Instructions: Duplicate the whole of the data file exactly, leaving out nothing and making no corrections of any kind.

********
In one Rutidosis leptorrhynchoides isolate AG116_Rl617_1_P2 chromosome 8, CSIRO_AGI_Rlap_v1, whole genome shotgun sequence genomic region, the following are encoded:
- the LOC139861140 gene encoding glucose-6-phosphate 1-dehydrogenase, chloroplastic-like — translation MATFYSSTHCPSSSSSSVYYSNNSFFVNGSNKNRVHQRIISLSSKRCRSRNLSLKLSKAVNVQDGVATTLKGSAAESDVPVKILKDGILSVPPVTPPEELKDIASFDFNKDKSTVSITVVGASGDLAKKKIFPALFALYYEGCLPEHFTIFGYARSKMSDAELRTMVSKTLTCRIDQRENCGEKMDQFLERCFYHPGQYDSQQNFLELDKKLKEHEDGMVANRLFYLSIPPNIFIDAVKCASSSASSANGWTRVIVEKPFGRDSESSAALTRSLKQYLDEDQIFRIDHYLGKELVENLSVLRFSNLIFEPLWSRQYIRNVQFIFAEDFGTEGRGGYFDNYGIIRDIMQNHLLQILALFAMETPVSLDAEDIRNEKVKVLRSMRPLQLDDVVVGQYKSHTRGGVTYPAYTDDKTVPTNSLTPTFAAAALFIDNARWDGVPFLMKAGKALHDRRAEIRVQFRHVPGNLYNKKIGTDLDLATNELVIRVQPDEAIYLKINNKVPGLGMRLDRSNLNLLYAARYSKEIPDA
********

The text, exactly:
In one Rutidosis leptorrhynchoides isolate AG116_Rl617_1_P2 chromosome 8, CSIRO_AGI_Rlap_v1, whole genome shotgun sequence genomic region, the following are encoded:
- the LOC139861140 gene encoding glucose-6-phosphate 1-dehydrogenase, chloroplastic-like — translation MATFYSSTHCPSSSSSSVYYSNNSFFVNGSNKNRVHQRIISLSSKRCRSRNLSLKLSKAVNVQDGVATTLKGSAAESDVPVKILKDGILSVPPVTPPEELKDIASFDFNKDKSTVSITVVGASGDLAKKKIFPALFALYYEGCLPEHFTIFGYARSKMSDAELRTMVSKTLTCRIDQRENCGEKMDQFLERCFYHPGQYDSQQNFLELDKKLKEHEDGMVANRLFYLSIPPNIFIDAVKCASSSASSANGWTRVIVEKPFGRDSESSAALTRSLKQYLDEDQIFRIDHYLGKELVENLSVLRFSNLIFEPLWSRQYIRNVQFIFAEDFGTEGRGGYFDNYGIIRDIMQNHLLQILALFAMETPVSLDAEDIRNEKVKVLRSMRPLQLDDVVVGQYKSHTRGGVTYPAYTDDKTVPTNSLTPTFAAAALFIDNARWDGVPFLMKAGKALHDRRAEIRVQFRHVPGNLYNKKIGTDLDLATNELVIRVQPDEAIYLKINNKVPGLGMRLDRSNLNLLYAARYSKEIPDA